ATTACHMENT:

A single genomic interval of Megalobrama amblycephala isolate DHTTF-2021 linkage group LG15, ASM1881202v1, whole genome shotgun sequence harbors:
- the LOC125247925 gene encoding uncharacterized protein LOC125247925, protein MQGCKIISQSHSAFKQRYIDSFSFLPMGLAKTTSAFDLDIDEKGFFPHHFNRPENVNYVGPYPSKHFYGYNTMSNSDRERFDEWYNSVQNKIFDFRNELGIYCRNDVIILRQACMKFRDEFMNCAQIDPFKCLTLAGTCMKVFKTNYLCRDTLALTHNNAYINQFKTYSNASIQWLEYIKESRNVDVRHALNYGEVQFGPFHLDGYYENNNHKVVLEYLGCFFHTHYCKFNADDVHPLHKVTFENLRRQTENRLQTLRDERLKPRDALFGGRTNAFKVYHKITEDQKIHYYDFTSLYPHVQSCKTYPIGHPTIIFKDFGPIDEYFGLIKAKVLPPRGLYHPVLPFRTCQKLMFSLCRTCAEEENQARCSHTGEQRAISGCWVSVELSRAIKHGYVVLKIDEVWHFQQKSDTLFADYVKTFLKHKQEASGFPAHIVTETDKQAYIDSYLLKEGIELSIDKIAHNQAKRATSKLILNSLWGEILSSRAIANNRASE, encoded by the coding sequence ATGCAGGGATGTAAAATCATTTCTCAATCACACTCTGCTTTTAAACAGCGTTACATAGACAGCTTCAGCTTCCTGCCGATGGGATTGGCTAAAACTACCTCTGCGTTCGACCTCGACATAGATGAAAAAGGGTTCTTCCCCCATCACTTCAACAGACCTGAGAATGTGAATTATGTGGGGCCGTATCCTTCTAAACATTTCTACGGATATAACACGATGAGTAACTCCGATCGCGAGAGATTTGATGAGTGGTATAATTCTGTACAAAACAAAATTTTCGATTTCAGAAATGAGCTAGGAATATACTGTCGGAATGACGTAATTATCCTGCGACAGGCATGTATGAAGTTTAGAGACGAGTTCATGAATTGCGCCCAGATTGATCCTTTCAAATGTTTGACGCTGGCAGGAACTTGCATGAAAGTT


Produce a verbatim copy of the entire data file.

A single genomic interval of Megalobrama amblycephala isolate DHTTF-2021 linkage group LG15, ASM1881202v1, whole genome shotgun sequence harbors:
- the LOC125247925 gene encoding uncharacterized protein LOC125247925, protein MQGCKIISQSHSAFKQRYIDSFSFLPMGLAKTTSAFDLDIDEKGFFPHHFNRPENVNYVGPYPSKHFYGYNTMSNSDRERFDEWYNSVQNKIFDFRNELGIYCRNDVIILRQACMKFRDEFMNCAQIDPFKCLTLAGTCMKVFKTNYLCRDTLALTHNNAYINQFKTYSNASIQWLEYIKESRNVDVRHALNYGEVQFGPFHLDGYYENNNHKVVLEYLGCFFHTHYCKFNADDVHPLHKVTFENLRRQTENRLQTLRDERLKPRDALFGGRTNAFKVYHKITEDQKIHYYDFTSLYPHVQSCKTYPIGHPTIIFKDFGPIDEYFGLIKAKVLPPRGLYHPVLPFRTCQKLMFSLCRTCAEEENQARCSHTGEQRAISGCWVSVELSRAIKHGYVVLKIDEVWHFQQKSDTLFADYVKTFLKHKQEASGFPAHIVTETDKQAYIDSYLLKEGIELSIDKIAHNQAKRATSKLILNSLWGEILSSRAIANNRASE, encoded by the coding sequence ATGCAGGGATGTAAAATCATTTCTCAATCACACTCTGCTTTTAAACAGCGTTACATAGACAGCTTCAGCTTCCTGCCGATGGGATTGGCTAAAACTACCTCTGCGTTCGACCTCGACATAGATGAAAAAGGGTTCTTCCCCCATCACTTCAACAGACCTGAGAATGTGAATTATGTGGGGCCGTATCCTTCTAAACATTTCTACGGATATAACACGATGAGTAACTCCGATCGCGAGAGATTTGATGAGTGGTATAATTCTGTACAAAACAAAATTTTCGATTTCAGAAATGAGCTAGGAATATACTGTCGGAATGACGTAATTATCCTGCGACAGGCATGTATGAAGTTTAGAGACGAGTTCATGAATTGCGCCCAGATTGATCCTTTCAAATGTTTGACGCTGGCAGGAACTTGCATGAAAGTT